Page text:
He and his brothers, Arnold, David and Leslie, were born in the Jewish enclave of Cheetham in Manchester; the Levers went every year, with the Sandelsons, the Roses and the Raffles, all to make their mark nationally, to a kosher boarding house in Blackpool for Passover, to avoid having to change the crockery.
Harold thrived in the law, in business and society, but retained Cheetham as his political fief, even to the House of Lords. Elegant, puckish and mondain, quite different from his solid and stolid brother Leslie, who was my father-in-law's pair in the House of Commons, Harold operated in many fields from his palazzo, with its onyx staircase, Russian leather library and - the only private house I ever knew to have one - its telephone exchange operator. When I asked him what his constituents thought of this splendour he replied they appreciated it as much as he did.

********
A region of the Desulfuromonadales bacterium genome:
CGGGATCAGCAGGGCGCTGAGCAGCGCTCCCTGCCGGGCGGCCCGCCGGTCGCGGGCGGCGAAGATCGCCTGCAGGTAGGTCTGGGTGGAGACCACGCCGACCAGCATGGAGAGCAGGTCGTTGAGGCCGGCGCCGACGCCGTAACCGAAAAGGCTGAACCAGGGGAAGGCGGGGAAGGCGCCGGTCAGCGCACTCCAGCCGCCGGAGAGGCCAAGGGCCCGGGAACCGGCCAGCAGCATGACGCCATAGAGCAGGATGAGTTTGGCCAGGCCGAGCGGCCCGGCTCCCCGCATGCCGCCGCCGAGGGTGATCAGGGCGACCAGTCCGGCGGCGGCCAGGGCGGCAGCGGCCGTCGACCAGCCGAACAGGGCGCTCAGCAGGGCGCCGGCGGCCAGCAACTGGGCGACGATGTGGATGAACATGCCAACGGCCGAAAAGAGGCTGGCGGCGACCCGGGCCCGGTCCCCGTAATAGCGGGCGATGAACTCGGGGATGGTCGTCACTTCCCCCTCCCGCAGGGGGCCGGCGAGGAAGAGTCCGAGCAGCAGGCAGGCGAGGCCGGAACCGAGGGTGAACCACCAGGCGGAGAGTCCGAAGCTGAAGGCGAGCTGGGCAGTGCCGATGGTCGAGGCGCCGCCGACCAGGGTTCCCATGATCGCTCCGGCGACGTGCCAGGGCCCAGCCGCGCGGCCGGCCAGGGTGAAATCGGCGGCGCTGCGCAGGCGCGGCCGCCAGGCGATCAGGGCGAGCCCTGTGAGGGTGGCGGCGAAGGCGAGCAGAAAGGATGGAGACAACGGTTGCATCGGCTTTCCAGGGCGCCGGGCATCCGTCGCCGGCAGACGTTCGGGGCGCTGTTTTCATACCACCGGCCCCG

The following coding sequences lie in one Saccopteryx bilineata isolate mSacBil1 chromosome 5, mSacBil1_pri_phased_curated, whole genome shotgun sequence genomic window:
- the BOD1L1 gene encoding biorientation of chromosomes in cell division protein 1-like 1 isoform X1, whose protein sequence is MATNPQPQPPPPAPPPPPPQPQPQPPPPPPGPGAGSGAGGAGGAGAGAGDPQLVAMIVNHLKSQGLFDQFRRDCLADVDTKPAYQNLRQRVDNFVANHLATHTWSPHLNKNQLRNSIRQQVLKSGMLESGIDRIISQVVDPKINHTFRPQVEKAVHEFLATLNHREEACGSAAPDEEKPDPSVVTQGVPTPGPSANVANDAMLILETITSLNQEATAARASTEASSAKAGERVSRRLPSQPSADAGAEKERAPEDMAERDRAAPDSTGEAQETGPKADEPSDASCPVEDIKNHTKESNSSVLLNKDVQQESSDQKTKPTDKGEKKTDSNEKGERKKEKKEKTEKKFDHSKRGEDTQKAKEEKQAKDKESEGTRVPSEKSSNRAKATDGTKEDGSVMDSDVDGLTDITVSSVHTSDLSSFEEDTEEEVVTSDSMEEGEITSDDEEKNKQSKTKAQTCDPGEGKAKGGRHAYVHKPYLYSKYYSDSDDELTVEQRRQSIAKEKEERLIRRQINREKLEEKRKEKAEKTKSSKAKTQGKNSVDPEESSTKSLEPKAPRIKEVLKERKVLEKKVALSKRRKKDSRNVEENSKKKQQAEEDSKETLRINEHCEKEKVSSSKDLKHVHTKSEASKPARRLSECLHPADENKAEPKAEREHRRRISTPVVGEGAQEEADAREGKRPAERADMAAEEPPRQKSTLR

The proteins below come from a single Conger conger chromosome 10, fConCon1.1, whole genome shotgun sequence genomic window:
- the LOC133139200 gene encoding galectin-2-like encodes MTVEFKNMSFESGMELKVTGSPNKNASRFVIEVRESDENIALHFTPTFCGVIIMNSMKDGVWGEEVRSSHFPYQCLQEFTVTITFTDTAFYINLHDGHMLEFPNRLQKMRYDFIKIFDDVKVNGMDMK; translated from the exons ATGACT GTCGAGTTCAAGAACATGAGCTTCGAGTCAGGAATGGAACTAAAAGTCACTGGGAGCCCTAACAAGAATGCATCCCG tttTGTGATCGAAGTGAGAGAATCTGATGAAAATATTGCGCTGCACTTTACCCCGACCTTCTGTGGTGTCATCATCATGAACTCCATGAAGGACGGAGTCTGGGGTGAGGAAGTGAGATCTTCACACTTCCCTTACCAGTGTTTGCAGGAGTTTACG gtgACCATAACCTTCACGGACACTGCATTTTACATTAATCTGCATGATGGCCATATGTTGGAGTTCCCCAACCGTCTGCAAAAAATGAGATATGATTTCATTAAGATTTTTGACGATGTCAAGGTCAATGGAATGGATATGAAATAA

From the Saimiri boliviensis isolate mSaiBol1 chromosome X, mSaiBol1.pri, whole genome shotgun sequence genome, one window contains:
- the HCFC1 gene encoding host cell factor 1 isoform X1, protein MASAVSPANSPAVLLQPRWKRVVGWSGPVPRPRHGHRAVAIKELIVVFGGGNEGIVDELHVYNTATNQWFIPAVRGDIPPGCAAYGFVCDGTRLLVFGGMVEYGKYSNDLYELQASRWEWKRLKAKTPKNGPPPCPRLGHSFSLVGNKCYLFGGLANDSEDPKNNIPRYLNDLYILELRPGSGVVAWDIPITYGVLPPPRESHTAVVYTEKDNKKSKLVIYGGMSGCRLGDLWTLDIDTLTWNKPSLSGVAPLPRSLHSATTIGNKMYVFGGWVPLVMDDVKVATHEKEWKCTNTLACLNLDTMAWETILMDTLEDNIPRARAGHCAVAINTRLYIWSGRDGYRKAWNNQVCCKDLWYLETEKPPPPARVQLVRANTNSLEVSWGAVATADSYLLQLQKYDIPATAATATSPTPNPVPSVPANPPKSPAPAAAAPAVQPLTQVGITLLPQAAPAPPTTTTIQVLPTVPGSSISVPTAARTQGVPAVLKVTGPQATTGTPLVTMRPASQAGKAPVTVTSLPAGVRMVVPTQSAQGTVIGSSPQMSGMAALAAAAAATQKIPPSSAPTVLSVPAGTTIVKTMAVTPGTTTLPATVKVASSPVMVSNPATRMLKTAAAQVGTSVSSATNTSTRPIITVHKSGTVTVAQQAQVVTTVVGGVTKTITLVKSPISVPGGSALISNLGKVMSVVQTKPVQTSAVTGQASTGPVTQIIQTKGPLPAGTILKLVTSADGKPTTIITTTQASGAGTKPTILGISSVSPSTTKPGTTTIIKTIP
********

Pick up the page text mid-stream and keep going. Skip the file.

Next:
Harold staked Joan Littlewood and, through his bank, the Northern Commercial Trust, lent my consortium the money for Piccadilly Radio, in Manchester.
He was at ease in a Working Men's Club in Moss Side, in the Palace Hotel, Gstaad, playing chemmy, or in the Portland playing bridge, through which he met this third wife.
Harold Lever was perhaps too clever and too funny for the highest office, but he was the only man in the Labour Party to understand how to tax the rich and he once told me that the solution to the country's money problems was to print it. He was not being flippant and, with the misery caused by this government's fear of inflation, he might have been right.